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Originally published Friday, September 26, 2008 at 12:00 AM

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Book review

"Fruitless Fall": We really, really need those bees

In "Fruitless Fall: The Collapse of the Honeybee and the Coming Agricultural Crisis," author Rowan Jacobsen considers the dire implications of the worldwide collapse of the honeybee population.

Special to The Seattle Times

"Fruitless Fall: The Collapse of the Honeybee and the Coming Agricultural Crisis"

By Rowan Jacobsen

Bloomsbury, 245 pp., $25

In November 2006, writes Rowan Jacobsen, a mysterious disaster befell all but 32 of beekeeper Dave Hackenberg's 400 hives in Florida. This owner of one of Pennsylvania's largest apiaries had sent his bees south since the 1960s because nectar flowed much of the season and colonies overwintered more easily in the milder climate.

Suddenly, however, hives that should have been teeming were empty except for a few nurse bees clustered around their queens. Hackenberg assumed he'd made some critical mistake, but in fact, beekeepers along the entire East Coast "watched their hives go from bustling colonies to ghost towns in a matter of weeks, with no sign of why."

Then the situation worsened. By spring 2007, "a quarter of the northern hemisphere's honeybees were AWOL." Worldwide, these unexplained losses were devastating.

Bees play a crucial role in everyone's lives, Jacobsen explains in his new book, "Fruitless Fall," because 80 percent of the food we eat relies on pollination, that is, fertilization of flowers. Although a few plants such as corn, oats and pine trees depend on wind-borne pollination, flowering species have required insect helpers for some 150 million years. And lest you think, well, OK, fewer fruits and veggies, no big deal, remember cattle and chickens need grains and greens, and cotton for clothing won't grow without pollinators, either.

But why would bees — famed for their highly organized social intelligence — fly off to forage then never return? Jacobsen, author of "Chocolate Unwrapped" and "A Geography of Oysters," observes that a "good whodunit needs numerous suspects." As he hunts for the culprit(s), a daunting number of possible perpetrators appears in his lineup. Maybe electromagnetic radiation? Or genetically modified crops? Global warming, the ozone hole, drought? Acute and chronic exposure to pesticides and/or antibiotics? Stress from being trucked all over the country to pollinate crops that no longer have enough local pollinators? Miticides or mites themselves? Malnutrition? Viruses? Parasites or fungi? Did lethal combinations trigger what's now called Colony Collapse Disorder (CCD)?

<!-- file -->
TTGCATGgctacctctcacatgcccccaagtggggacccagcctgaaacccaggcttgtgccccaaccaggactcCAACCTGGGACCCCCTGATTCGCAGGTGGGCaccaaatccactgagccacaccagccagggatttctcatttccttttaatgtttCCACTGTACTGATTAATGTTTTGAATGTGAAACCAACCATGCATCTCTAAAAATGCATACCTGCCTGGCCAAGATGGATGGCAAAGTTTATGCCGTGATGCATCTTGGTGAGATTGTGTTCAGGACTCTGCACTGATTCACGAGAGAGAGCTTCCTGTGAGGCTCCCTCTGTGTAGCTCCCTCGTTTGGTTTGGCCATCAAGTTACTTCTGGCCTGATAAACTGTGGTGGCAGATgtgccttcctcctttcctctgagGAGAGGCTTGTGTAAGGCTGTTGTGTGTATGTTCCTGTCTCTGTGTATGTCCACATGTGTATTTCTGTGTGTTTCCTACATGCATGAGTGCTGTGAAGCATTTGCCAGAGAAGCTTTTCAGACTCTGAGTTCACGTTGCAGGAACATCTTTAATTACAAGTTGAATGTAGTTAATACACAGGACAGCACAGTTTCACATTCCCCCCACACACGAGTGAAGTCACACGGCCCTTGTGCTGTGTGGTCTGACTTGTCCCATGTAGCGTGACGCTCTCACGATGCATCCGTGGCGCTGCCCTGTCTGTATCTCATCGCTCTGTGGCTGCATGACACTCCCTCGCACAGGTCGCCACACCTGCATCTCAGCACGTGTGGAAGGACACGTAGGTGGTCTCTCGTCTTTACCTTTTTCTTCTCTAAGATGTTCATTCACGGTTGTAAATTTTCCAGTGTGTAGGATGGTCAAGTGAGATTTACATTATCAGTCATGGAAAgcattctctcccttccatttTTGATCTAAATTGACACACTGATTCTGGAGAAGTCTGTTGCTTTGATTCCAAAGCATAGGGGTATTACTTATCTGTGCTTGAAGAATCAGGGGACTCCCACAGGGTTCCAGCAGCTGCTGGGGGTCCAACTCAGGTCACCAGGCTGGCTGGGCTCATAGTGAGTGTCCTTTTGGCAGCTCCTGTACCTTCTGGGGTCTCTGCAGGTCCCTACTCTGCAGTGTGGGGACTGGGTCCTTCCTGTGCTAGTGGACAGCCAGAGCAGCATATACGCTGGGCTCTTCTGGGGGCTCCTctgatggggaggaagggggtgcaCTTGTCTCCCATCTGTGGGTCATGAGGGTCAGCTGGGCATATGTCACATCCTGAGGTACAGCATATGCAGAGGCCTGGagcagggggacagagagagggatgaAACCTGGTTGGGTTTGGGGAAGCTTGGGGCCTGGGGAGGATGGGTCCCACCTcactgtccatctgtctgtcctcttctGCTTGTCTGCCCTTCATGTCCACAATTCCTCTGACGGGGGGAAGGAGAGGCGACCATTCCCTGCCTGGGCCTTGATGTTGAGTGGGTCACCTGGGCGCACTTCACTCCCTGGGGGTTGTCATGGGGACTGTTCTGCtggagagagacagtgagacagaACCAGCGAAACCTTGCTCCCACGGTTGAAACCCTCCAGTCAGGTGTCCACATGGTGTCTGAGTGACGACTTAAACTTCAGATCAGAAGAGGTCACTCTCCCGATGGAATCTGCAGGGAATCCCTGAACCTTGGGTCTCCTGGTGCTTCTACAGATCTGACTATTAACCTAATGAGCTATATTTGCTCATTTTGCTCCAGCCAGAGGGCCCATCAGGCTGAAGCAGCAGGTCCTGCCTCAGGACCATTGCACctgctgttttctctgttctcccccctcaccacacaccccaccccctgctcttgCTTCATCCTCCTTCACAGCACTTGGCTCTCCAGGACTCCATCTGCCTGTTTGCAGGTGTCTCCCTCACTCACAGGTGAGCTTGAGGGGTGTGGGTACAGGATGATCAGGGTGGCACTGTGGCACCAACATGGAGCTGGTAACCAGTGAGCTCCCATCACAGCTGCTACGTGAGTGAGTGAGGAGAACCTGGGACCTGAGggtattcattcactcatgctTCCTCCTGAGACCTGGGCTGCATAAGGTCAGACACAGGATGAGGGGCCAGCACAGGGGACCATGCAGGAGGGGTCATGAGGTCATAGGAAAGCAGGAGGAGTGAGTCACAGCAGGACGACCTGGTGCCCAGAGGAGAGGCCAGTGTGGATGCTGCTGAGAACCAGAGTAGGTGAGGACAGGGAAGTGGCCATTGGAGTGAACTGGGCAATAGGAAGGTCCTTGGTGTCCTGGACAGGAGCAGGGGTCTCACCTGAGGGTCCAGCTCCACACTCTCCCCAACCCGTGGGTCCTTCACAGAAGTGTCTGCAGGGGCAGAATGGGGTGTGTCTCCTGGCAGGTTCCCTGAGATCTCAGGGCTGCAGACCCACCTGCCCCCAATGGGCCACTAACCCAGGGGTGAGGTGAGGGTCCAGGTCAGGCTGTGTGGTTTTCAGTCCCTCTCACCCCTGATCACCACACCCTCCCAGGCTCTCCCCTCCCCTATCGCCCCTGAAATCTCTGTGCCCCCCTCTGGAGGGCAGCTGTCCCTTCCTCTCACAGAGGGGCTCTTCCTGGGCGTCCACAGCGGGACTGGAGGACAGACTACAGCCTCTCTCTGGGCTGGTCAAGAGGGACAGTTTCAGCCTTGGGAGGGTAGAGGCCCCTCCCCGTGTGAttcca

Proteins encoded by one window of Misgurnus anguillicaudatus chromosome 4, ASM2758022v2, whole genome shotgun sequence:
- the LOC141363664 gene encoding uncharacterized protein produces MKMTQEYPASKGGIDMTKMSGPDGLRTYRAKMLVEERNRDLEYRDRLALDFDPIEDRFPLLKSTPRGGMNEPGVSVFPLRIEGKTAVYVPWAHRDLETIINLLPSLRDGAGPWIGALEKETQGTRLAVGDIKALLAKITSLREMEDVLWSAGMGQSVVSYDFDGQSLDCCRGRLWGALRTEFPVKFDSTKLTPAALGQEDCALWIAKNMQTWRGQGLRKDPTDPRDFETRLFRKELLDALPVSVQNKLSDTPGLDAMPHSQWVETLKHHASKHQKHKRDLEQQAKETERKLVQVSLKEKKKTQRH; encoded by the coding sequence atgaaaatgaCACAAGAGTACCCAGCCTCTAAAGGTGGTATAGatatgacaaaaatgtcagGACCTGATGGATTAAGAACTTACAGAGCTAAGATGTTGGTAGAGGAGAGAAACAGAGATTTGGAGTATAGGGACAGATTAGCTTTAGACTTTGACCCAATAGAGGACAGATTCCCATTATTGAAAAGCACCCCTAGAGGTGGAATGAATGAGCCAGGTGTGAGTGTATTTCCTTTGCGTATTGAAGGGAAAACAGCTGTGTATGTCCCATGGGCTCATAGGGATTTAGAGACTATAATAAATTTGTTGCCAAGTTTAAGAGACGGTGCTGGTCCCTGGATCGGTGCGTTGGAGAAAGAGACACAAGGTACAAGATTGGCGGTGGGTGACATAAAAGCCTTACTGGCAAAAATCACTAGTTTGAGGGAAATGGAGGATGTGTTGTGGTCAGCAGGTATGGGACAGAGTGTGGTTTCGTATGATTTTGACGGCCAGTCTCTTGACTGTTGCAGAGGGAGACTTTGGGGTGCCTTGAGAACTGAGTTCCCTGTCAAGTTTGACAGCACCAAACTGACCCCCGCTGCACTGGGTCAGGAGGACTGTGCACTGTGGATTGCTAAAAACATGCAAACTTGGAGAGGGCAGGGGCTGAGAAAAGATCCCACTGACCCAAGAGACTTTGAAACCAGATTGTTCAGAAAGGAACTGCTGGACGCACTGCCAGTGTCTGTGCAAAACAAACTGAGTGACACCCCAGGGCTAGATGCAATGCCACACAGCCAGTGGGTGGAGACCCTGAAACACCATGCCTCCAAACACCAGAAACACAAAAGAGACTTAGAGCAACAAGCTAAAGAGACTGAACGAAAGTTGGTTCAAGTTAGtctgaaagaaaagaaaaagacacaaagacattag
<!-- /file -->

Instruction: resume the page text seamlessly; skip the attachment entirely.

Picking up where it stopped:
"I'm surprised honeybees are alive at all," Jerry Hayes, Florida's state apiarist, tells Jacobsen. What little research done on CCD shows that bees now suffer so many stressors, their immune systems are failing. They have "something akin to bee AIDS."

They "act different," Hackenberg adds. "They just sit there. Won't cluster, won't go anywhere, won't eat, won't build up." They have memory loss, disorientation, nervous-system disorders.

Jacobsen avoids the easy analogy that bees are contemporary canaries in a coal mine, but clearly their baffling difficulties reflect life-threatening breakdowns in their natural world. It's hard to believe that Rachel Carson's 1962 book, "Silent Spring," illustrated this panoply of problems almost a half-century ago and that so little has been done to address poisoning our environment. But in choosing his title, Jacobsen underscores the metaphor: A silent spring will cause a fruitless fall.

His fascinating book is written for a general audience, introducing readers to honeybees' life cycles, how hive intelligence works — no one is in charge; they don't compete — and how colonies survive winter. He describes varroa mite infestations that have killed millions of colonies since 1987 as well as California's almond industry and what CCD could mean there.


He also acquaints readers with different bee species — globally numbering 20,000 — and how Apis mellifera, the European import we depend on so heavily, has been bred for efficiency rather than resiliency.

Too, he delves into possible solutions to the crisis, the healing powers of honey, Africanized "killer" bees and 10 tips to adopt at home.

In nature, certain animals are "keystone species." That is, like the keystone in an arch, if removed, the entire dependent structure crumbles.

Bees, though small, fulfill key roles not only in our future but also for plants and animals that evolved with them. The importance of bees' survival can't be overemphasized.

Copyright © 2008 The Seattle Times Company

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